I am finding every opportunity I can to not look at my term paper, which is silently berating me for all the hours I didn't spend on it during the semester. I'm sorry! There were other things, like competitions, and reading, and recuperation from sleep deprivation.
Well, as long as we're talking about pain avoidance, I might as well share these photos. They're not the most beautiful shots, but oh well. If you're feeling mired in a malaise, squash may just lift you out and plop you back into a warm, fuzzy reality.
Acorn squash, carefully cut in half. Seeds removed.
Baked squash is one of those things you see in far too many a cookbook and food magazine. It ranks up there with "comforting lasagna," "decadent chocolate lava cake," and other dish names that, by relentless repetition, sound less and less appetizing with each read.
For my mom: Pats of butter spread on the edge and in the cavity. Honey poured liberally. Cinnamon sprinkled. Some salt.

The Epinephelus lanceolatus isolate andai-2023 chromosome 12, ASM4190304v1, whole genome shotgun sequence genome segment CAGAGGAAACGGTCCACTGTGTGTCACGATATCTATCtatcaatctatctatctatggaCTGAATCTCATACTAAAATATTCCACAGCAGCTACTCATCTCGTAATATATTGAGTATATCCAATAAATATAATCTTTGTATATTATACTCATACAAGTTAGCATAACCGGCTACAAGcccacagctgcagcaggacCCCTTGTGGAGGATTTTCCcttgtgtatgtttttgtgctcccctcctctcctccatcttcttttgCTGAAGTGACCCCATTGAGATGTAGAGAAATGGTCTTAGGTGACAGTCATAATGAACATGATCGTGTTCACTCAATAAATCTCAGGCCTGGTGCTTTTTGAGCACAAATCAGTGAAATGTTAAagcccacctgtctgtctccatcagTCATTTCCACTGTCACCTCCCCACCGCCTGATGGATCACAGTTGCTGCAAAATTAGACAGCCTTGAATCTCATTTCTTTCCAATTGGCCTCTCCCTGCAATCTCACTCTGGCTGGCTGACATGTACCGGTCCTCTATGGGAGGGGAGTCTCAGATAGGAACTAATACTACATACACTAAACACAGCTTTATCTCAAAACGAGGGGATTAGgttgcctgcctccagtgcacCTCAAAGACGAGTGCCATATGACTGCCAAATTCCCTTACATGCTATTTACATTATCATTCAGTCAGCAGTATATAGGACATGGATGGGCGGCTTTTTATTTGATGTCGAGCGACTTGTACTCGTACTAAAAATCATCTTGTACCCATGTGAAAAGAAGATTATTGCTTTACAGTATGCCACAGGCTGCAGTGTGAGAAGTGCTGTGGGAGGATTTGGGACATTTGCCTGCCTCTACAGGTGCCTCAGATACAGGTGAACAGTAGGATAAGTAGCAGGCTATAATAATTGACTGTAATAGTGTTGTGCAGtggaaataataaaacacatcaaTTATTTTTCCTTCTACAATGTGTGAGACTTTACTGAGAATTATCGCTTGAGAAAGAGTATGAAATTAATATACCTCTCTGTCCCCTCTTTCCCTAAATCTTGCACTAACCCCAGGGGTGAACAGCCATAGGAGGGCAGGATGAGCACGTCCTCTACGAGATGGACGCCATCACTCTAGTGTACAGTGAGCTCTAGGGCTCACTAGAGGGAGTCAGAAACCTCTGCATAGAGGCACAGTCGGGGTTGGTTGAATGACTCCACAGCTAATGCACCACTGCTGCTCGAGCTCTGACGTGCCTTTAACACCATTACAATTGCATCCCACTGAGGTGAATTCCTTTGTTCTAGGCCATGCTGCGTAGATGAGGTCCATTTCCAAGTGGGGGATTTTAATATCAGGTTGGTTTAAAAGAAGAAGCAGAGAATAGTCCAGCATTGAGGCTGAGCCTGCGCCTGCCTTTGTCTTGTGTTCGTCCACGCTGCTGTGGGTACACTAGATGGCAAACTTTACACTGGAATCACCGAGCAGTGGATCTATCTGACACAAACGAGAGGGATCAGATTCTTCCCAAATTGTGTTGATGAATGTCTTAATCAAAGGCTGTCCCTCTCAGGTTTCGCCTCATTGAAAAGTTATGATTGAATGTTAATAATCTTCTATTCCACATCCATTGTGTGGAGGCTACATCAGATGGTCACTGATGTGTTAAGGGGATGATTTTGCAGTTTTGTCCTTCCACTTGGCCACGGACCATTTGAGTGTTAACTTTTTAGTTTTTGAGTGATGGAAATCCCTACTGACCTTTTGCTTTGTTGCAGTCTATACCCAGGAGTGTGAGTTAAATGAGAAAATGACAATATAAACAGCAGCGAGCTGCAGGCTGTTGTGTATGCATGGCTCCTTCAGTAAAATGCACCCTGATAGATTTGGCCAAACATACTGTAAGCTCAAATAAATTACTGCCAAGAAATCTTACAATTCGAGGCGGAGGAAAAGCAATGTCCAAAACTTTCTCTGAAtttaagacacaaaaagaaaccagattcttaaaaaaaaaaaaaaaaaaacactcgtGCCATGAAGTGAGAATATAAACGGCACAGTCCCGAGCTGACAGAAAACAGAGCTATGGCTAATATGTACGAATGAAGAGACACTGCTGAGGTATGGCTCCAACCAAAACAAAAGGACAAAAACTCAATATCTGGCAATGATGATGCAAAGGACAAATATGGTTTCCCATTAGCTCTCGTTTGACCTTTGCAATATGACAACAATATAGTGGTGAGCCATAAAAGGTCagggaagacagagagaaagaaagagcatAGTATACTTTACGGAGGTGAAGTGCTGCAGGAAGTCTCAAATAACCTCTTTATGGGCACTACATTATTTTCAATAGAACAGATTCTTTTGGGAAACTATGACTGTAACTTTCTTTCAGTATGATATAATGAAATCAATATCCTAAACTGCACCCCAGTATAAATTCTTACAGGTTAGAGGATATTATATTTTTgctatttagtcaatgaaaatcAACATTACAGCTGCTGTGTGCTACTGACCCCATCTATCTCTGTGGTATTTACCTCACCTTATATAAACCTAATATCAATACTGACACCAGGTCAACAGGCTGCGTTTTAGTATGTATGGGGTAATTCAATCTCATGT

No real measurements here.
For that reason, I've always ignored baked squash. Zucchini isn't really my thing, and butternut squash ravioli is not my cup of tea, either.
Into a 400 degree oven it goes. About an hour total, covered with foil for the first half. You can add some water to the pan if you want, though I'm not sure about the necessity or utility of that step. When done, fhe flesh gives at the slightest touch, and the honey and butter turn into a spreadable nectar.
But I have to say. This is pretty good. Baked squash is your supporting friend, the one who's equally adept at going to see the opera with you as she is watching a bad chick flick. With its smooth texture and versatility, squash is less the star actress and more the foil to flavors you want to accentuate. For my mom, it was honey and butter. For me, it was balsamic vinegar and garlic.
Kabocha squash with balsamic vinegar, copious amounts of garlic, and a liberal sprinkling of kosher salt. The smell is tempting.
Whatever your preference, squash is there for you. No matter what you think of its taste on its own, you might find that paired with flavors YOU like, squash is no longer the boring recipe pulled from that dusty cookbook and instead the comforting pat on your back on those nights when you could really use some encouragement.